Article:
|Per-person gasoline consumption in the Northwest US states is at its lowest level since 1967—but British Columbians still use much less.|
The 2007 edition of the Cascadia Scorecard, an annual progress report on the Pacific Northwest published by Sightline Institute, shows that per capita gasoline use in the Cascadia region (including British Columbia, Idaho, Oregon, and Washington state) is at a four-decade low.
Given the increase in population in the area, while per capita consumption has decreased, total consumption has remained roughly flat for the last 8 years or so rather than declining. The report points out that this represents a significant change from the preceding decade and a half, during which gasoline consumption rose roughly in tandem with population.
Per-capita diesel (due primarily to long-distance goods transport) and electricity use is rising. Overall, counting highway fuels and electricity in homes and businesses, Cascadians consume the energy equivalent of 2.1 gallons of gasoline daily—nearly double the rate of more energy-efficient consumers such as in Germany. Germany serves as the baseline model for Sightline’s scorecard indicator.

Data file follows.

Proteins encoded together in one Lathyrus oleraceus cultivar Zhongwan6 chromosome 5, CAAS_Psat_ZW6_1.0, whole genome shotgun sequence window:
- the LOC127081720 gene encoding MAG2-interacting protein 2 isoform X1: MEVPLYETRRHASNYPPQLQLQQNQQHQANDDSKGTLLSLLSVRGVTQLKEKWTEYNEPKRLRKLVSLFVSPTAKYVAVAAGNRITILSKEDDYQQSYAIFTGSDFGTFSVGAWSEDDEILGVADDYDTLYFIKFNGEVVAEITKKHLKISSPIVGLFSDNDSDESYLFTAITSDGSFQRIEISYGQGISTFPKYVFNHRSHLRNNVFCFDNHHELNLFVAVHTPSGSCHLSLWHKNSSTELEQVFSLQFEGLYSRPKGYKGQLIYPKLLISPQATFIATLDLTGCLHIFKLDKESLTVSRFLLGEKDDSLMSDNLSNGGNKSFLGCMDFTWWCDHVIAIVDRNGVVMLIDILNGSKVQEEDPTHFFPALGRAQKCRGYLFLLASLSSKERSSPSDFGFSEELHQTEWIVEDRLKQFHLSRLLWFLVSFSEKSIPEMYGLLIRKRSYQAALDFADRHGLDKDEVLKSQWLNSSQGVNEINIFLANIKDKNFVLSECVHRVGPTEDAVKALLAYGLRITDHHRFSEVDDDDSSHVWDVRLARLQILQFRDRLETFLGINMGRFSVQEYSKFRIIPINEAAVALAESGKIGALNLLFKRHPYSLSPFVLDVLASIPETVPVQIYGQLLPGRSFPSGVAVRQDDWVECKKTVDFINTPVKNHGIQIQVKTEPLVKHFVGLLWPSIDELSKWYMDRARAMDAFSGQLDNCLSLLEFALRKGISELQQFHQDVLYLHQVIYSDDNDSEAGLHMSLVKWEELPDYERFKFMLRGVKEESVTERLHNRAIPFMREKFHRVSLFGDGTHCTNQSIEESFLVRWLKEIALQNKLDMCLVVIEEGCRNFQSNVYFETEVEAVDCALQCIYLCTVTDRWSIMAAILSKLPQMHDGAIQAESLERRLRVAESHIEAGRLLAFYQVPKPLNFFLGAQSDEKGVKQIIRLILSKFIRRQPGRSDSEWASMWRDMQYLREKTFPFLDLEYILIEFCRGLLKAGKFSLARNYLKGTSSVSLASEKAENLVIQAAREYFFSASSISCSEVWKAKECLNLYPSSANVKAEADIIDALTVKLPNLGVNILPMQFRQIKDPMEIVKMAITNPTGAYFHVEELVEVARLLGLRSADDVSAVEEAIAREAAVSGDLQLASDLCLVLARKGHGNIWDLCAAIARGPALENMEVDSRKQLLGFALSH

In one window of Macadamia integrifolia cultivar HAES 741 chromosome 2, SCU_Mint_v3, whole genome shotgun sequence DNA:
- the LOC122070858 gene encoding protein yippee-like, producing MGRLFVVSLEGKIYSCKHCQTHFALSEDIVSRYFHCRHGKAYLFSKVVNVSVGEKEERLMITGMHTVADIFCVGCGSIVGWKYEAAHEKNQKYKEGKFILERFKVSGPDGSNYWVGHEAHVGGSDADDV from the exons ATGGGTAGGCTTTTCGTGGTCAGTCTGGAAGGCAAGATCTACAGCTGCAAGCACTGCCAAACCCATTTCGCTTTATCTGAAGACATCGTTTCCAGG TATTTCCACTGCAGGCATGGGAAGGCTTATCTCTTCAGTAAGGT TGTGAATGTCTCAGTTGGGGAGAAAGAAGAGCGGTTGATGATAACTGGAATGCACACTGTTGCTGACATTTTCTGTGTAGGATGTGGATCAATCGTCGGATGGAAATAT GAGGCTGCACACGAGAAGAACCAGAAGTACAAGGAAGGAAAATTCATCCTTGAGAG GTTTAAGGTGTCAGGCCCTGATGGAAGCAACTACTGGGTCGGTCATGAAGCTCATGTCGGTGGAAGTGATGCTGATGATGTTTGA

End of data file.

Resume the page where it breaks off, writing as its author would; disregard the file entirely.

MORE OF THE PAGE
|Warming trends in the Northwest. Click to enlarge.|
Energy, Sightline notes, is the worst performing indicator on the scorecard, which also includes evaluations of health, economy, population, sprawl, wildlife and pollution.
Cascadians’ energy consumption is stuck in high gear. This is the Scorecard trend most in need of redirection. The long-term threat posed by northwesterners’ energy consumption, and by associated climate-changing emissions, is among the most daunting challenges the region faces. Our over dependence on fossil fuels and electricity poses a severe and broad-ranging danger to the natural inheritance that should be our children’s birthright.